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Farlough v. Huskic

United States District Court, W.D. Kentucky, Louisville Division

July 5, 2017

CHRISTINA FARLOUGH, as Administrator of the Estate of Randall Sharp, Plaintiff,
v.
AVDIJA HUSKIC, et al., Defendants.

          MEMORANDUM OPINION AND ORDER

          DAVID J. HALE, UNITED STATES DISTRICT JUDGE.

         Randall Sharp died in a tractor-trailer accident involving Defendant Avdija Huskic, an employee of Defendant FE Express, LLC. Plaintiff Christina Farlough, as administrator of Sharp's estate, alleges that Huskic negligently caused Sharp's death. (Docket No. 1-4, PageID # 25) The matter is set for trial on July 31, 2017. (D.N. 45) Huskic and FE Express have filed motions in limine seeking to exclude certain evidence that may be offered by Farlough. (D.N. 50) For the reasons explained below, the motions will be granted in part and denied in part.

         I. Motion to Exclude Earnings Documentation

         The defendants first move to exclude documents identified by Farlough as evidence of Sharp's earnings: a Social Security earnings report and 1099s, a spreadsheet, and an employment contract from Sharp's employer, MB Global Logistics, Inc. (D.N. 50, PageID # 161-70) With respect to the MB Global documents, the defendants' motion is premised on the assumption that no corporate representative will be present at trial to authenticate and introduce them. (Id., PageID # 165) Farlough concedes that without authentication by an MB Global representative, the documents are inadmissible, but she notes that the necessary “foundation may yet be laid at trial.” (D.N. 51, PageID # 349) The Court will therefore defer ruling as to the MB Global documents.

         With respect to the Social Security earnings report, Farlough maintains that no witness is necessary. (Id., PageID # 347-78) Pointing to the defendants' acknowledgment that the report “is authenticated as a public record under FRE 901(7), ” Farlough argues that the document is admissible under the public-records exception to the hearsay rule. (D.N. 50, PageID # 163; see D.N. 51, PageID # 348) Pursuant to Federal Rule of Evidence 803(8), “[a] record or statement of a public office” is not excluded by the rule against hearsay if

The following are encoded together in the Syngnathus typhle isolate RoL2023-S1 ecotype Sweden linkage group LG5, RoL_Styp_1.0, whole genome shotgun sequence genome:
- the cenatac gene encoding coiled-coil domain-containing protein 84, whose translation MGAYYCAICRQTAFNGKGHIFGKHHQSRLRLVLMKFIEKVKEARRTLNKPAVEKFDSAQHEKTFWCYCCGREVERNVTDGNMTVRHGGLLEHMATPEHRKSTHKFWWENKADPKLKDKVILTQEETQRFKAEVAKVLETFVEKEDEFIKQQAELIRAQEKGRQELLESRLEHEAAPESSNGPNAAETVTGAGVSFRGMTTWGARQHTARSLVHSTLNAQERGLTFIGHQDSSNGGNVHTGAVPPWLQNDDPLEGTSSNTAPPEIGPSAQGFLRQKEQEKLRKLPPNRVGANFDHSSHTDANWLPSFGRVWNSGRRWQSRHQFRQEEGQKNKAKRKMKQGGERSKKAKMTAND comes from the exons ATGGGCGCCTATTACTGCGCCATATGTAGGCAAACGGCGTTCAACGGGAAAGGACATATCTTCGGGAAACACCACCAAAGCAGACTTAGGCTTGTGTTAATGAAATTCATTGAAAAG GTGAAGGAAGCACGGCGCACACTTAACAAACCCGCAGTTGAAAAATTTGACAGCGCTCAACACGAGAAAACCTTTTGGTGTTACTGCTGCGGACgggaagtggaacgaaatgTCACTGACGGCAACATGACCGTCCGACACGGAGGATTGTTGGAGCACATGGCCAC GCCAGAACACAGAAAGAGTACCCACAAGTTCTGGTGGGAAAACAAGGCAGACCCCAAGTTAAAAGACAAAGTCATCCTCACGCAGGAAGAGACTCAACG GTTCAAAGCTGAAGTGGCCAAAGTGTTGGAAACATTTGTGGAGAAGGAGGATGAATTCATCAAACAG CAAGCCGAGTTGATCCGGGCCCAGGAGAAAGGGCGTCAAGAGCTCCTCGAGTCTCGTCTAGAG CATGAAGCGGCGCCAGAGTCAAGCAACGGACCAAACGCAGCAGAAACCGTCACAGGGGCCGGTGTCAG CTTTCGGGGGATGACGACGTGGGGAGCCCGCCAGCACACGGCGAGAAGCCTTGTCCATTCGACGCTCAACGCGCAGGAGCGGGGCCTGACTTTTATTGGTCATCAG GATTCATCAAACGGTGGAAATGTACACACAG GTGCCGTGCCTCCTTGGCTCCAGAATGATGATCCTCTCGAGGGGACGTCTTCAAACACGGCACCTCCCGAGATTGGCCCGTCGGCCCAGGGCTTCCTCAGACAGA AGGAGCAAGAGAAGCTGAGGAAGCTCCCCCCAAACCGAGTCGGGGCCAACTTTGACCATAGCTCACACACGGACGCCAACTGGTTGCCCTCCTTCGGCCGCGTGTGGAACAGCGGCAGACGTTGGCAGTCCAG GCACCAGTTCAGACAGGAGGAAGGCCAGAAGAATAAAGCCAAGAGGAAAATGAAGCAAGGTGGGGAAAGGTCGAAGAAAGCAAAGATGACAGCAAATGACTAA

(A) it sets out:
(i) the office[']s activities;
(ii) a matter observed while under a legal duty to report . . .; or
(iii) in a civil case . . ., factual findings from a legally authorized investigation; and
(B) the opponent does not show that the source of information or other circumstances indicate a lack of trustworthiness.

Fed. R. Evid. 803(8). Farlough asserts that the Social Security document at issue here is admissible under Rule 803(8)(A)(i) because “recording the reported earnings of an individual, such as Mr. Sharp, is part of the duties of the [Social Security Administration].” (D.N. 51, Page ID # 347) But the document does not “set[] out . . . the [SSA's] activities”; rather, as the defendants observe, it is merely “a summary of information reported by employers.”[1] (D.N. 50, PageID # 163) In other words, “the information [contained in the report] was not generated by the SSA” (id.) and does not reflect actions taken by the SSA. The report will therefore be excluded pursuant to Federal Rule of Evidence 802.

         II. Motion to Exclude Expert Testimony

         Farlough agrees that the defendants' motion to exclude expert testimony may be granted with respect to all but one of her disclosed experts: Avdija Huskic. (D.N. 51, PageID # 349-50) Farlough maintains that she “is entitled to qualify Mr. Huskic as an expert” notwithstanding his status as an adverse party. (Id.) She cites no authority in support of this contention, and the Court is aware of none.

         In her expert disclosures, Farlough simply stated that Huskic “is expected to testify concerning the underlying collision and his observations, his actions immediately prior to, during, and after the accident, and to testify regarding his specialized knowledge obtained through his experience as a truck driver, including standards of safe trucking.” (D.N. 35, PageID # 125) This brief, nonspecific description does not satisfy Rule 26's requirement of “a summary of the facts and opinions to which the witness is expected to testify.” Fed.R.Civ.P. 26(a)(2)(C)(ii). Thus, as an initial matter, ...


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